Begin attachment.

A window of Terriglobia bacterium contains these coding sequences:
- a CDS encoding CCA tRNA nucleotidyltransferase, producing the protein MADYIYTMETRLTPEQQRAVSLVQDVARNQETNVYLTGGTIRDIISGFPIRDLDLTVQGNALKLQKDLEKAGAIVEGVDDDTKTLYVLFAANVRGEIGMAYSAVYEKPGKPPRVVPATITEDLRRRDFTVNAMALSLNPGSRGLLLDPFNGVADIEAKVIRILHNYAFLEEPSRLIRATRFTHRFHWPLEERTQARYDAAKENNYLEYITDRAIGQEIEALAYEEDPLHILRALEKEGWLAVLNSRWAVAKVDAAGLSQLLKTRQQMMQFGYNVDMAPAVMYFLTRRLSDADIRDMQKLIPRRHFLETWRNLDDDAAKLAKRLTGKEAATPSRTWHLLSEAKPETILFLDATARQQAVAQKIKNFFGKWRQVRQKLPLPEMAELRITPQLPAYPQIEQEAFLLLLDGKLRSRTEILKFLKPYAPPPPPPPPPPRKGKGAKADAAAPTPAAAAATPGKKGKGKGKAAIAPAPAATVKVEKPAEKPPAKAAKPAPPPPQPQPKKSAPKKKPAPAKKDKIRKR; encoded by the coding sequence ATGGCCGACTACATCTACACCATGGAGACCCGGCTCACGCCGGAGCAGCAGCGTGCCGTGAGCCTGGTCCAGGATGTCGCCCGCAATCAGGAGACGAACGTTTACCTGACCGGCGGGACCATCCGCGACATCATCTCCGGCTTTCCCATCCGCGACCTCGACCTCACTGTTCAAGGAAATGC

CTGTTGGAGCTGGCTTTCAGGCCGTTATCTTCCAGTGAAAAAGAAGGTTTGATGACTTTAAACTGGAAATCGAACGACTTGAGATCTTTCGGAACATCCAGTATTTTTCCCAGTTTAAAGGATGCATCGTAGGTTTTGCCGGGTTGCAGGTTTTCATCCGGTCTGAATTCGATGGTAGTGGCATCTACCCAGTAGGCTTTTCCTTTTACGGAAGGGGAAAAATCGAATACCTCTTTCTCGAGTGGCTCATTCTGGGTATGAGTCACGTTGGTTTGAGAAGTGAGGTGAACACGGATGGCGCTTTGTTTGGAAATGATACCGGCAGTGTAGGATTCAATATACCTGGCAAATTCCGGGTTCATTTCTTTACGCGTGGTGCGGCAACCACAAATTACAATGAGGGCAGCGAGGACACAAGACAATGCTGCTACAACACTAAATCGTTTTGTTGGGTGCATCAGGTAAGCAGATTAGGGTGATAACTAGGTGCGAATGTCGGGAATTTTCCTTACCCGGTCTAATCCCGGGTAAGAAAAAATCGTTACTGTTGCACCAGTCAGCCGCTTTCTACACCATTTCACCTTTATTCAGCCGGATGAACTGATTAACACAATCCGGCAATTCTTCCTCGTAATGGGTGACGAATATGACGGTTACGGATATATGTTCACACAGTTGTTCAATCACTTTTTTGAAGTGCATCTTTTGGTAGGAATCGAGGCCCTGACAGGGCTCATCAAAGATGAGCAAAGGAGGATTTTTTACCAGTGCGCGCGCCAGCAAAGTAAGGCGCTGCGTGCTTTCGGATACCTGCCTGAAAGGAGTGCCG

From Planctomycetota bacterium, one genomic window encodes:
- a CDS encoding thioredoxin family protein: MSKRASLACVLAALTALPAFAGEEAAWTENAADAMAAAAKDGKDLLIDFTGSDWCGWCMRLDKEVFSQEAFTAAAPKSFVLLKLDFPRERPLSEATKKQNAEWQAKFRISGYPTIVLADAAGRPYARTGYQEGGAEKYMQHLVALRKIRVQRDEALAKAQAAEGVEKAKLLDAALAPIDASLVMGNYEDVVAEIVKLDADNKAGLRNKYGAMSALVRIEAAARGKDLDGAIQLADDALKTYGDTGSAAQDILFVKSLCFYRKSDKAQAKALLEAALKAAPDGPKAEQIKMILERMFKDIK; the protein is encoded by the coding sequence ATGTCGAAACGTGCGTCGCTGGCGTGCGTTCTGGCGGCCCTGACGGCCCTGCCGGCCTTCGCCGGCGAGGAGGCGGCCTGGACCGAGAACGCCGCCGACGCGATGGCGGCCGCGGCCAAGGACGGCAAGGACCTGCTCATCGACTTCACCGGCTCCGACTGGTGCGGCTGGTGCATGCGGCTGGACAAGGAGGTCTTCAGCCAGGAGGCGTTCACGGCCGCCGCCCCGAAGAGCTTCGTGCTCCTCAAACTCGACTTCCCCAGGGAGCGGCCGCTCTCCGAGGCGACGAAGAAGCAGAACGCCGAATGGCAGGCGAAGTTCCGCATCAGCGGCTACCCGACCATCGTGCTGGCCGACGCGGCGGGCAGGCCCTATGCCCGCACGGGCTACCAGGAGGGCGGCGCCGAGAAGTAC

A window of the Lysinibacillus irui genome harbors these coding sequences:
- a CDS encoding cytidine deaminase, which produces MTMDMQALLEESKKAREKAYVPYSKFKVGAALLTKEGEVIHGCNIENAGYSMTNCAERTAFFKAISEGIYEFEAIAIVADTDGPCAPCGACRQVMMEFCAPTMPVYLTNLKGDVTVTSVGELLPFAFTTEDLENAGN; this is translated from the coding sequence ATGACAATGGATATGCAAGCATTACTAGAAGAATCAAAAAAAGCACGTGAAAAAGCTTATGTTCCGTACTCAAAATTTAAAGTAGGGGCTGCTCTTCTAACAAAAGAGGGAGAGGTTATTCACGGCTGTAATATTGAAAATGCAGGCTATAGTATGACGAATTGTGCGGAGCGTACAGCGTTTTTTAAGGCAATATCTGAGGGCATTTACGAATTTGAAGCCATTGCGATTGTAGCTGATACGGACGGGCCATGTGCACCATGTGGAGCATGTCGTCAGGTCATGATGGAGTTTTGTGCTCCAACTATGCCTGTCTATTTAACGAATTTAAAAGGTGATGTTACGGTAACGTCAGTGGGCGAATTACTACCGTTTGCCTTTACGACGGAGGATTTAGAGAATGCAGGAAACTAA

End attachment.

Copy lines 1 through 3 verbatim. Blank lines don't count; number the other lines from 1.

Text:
A window of Terriglobia bacterium contains these coding sequences:
- a CDS encoding CCA tRNA nucleotidyltransferase, producing the protein MADYIYTMETRLTPEQQRAVSLVQDVARNQETNVYLTGGTIRDIISGFPIRDLDLTVQGNALKLQKDLEKAGAIVEGVDDDTKTLYVLFAANVRGEIGMAYSAVYEKPGKPPRVVPATITEDLRRRDFTVNAMALSLNPGSRGLLLDPFNGVADIEAKVIRILHNYAFLEEPSRLIRATRFTHRFHWPLEERTQARYDAAKENNYLEYITDRAIGQEIEALAYEEDPLHILRALEKEGWLAVLNSRWAVAKVDAAGLSQLLKTRQQMMQFGYNVDMAPAVMYFLTRRLSDADIRDMQKLIPRRHFLETWRNLDDDAAKLAKRLTGKEAATPSRTWHLLSEAKPETILFLDATARQQAVAQKIKNFFGKWRQVRQKLPLPEMAELRITPQLPAYPQIEQEAFLLLLDGKLRSRTEILKFLKPYAPPPPPPPPPPRKGKGAKADAAAPTPAAAAATPGKKGKGKGKAAIAPAPAATVKVEKPAEKPPAKAAKPAPPPPQPQPKKSAPKKKPAPAKKDKIRKR; encoded by the coding sequence ATGGCCGACTACATCTACACCATGGAGACCCGGCTCACGCCGGAGCAGCAGCGTGCCGTGAGCCTGGTCCAGGATGTCGCCCGCAATCAGGAGACGAACGTTTACCTGACCGGCGGGACCATCCGCGACATCATCTCCGGCTTTCCCATCCGCGACCTCGACCTCACTGTTCAAGGAAATGC

CTGTTGGAGCTGGCTTTCAGGCCGTTATCTTCCAGTGAAAAAGAAGGTTTGATGACTTTAAACTGGAAATCGAACGACTTGAGATCTTTCGGAACATCCAGTATTTTTCCCAGTTTAAAGGATGCATCGTAGGTTTTGCCGGGTTGCAGGTTTTCATCCGGTCTGAATTCGATGGTAGTGGCATCTACCCAGTAGGCTTTTCCTTTTACGGAAGGGGAAAAATCGAATACCTCTTTCTCGAGTGGCTCATTCTGGGTATGAGTCACGTTGGTTTGAGAAGTGAGGTGAACACGGATGGCGCTTTGTTTGGAAATGATACCGGCAGTGTAGGATTCAATATACCTGGCAAATTCCGGGTTCATTTCTTTACGCGTGGTGCGGCAACCACAAATTACAATGAGGGCAGCGAGGACACAAGACAATGCTGCTACAACACTAAATCGTTTTGTTGGGTGCATCAGGTAAGCAGATTAGGGTGATAACTAGGTGCGAATGTCGGGAATTTTCCTTACCCGGTCTAATCCCGGGTAAGAAAAAATCGTTACTGTTGCACCAGTCAGCCGCTTTCTACACCATTTCACCTTTATTCAGCCGGATGAACTGATTAACACAATCCGGCAATTCTTCCTCGTAATGGGTGACGAATATGACGGTTACGGATATATGTTCACACAGTTGTTCAATCACTTTTTTGAAGTGCATCTTTTGGTAGGAATCGAGGCCCTGACAGGGCTCATCAAAGATGAGCAAAGGAGGATTTTTTACCAGTGCGCGCGCCAGCAAAGTAAGGCGCTGCGTGCTTTCGGATACCTGCCTGAAAGGAGTGCCG